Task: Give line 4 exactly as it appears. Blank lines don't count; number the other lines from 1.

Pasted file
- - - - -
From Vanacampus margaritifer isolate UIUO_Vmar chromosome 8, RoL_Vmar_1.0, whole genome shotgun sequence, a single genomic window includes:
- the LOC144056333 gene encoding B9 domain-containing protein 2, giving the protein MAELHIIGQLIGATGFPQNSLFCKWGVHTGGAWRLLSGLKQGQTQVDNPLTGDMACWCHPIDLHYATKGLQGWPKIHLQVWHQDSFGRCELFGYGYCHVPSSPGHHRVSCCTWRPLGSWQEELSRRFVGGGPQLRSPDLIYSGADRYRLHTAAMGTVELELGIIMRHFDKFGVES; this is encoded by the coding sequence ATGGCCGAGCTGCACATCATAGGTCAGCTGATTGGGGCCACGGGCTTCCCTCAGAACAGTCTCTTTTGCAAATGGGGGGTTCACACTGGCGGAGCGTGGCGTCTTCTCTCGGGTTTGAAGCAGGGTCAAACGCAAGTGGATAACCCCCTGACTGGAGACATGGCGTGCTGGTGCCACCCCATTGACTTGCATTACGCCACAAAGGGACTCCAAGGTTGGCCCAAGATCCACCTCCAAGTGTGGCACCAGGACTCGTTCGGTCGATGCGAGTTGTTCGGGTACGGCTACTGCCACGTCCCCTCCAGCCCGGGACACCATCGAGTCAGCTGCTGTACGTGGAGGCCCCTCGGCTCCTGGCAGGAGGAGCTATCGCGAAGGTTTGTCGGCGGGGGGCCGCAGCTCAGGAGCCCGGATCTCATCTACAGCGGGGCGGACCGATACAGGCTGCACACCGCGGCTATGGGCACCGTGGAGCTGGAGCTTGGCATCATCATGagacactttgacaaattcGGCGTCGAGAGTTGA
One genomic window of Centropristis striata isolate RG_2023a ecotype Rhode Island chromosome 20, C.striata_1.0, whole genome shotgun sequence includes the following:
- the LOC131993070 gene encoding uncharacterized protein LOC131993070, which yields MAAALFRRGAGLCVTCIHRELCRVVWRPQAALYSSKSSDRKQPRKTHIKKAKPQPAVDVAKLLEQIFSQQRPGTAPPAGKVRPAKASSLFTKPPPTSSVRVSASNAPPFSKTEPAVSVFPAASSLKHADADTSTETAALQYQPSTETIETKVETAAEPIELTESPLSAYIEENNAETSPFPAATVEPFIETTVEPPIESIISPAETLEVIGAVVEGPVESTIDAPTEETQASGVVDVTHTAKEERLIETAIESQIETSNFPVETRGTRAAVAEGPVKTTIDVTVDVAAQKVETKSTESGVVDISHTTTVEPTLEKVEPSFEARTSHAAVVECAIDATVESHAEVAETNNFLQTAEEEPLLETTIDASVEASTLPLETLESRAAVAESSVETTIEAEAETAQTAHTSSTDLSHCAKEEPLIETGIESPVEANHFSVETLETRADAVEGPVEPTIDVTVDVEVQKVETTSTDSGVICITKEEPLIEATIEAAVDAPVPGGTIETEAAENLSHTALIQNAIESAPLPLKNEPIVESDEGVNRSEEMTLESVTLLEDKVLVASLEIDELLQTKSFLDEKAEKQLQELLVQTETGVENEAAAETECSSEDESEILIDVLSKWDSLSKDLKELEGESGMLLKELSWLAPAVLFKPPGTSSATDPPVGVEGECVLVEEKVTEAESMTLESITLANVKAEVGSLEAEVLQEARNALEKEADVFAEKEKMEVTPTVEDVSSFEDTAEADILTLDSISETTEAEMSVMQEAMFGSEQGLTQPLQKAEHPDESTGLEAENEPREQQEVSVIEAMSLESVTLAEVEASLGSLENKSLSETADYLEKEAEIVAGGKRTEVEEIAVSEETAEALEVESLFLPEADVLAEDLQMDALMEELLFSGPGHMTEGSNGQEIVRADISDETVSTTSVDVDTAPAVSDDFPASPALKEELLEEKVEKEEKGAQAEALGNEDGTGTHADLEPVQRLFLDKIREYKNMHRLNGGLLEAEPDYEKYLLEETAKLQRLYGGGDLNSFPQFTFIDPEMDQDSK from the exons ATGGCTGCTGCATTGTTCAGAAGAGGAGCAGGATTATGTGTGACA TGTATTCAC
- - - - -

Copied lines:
- the LOC131993070 gene encoding uncharacterized protein LOC131993070, which yields MAAALFRRGAGLCVTCIHRELCRVVWRPQAALYSSKSSDRKQPRKTHIKKAKPQPAVDVAKLLEQIFSQQRPGTAPPAGKVRPAKASSLFTKPPPTSSVRVSASNAPPFSKTEPAVSVFPAASSLKHADADTSTETAALQYQPSTETIETKVETAAEPIELTESPLSAYIEENNAETSPFPAATVEPFIETTVEPPIESIISPAETLEVIGAVVEGPVESTIDAPTEETQASGVVDVTHTAKEERLIETAIESQIETSNFPVETRGTRAAVAEGPVKTTIDVTVDVAAQKVETKSTESGVVDISHTTTVEPTLEKVEPSFEARTSHAAVVECAIDATVESHAEVAETNNFLQTAEEEPLLETTIDASVEASTLPLETLESRAAVAESSVETTIEAEAETAQTAHTSSTDLSHCAKEEPLIETGIESPVEANHFSVETLETRADAVEGPVEPTIDVTVDVEVQKVETTSTDSGVICITKEEPLIEATIEAAVDAPVPGGTIETEAAENLSHTALIQNAIESAPLPLKNEPIVESDEGVNRSEEMTLESVTLLEDKVLVASLEIDELLQTKSFLDEKAEKQLQELLVQTETGVENEAAAETECSSEDESEILIDVLSKWDSLSKDLKELEGESGMLLKELSWLAPAVLFKPPGTSSATDPPVGVEGECVLVEEKVTEAESMTLESITLANVKAEVGSLEAEVLQEARNALEKEADVFAEKEKMEVTPTVEDVSSFEDTAEADILTLDSISETTEAEMSVMQEAMFGSEQGLTQPLQKAEHPDESTGLEAENEPREQQEVSVIEAMSLESVTLAEVEASLGSLENKSLSETADYLEKEAEIVAGGKRTEVEEIAVSEETAEALEVESLFLPEADVLAEDLQMDALMEELLFSGPGHMTEGSNGQEIVRADISDETVSTTSVDVDTAPAVSDDFPASPALKEELLEEKVEKEEKGAQAEALGNEDGTGTHADLEPVQRLFLDKIREYKNMHRLNGGLLEAEPDYEKYLLEETAKLQRLYGGGDLNSFPQFTFIDPEMDQDSK from the exons ATGGCTGCTGCATTGTTCAGAAGAGGAGCAGGATTATGTGTGACA TGTATTCAC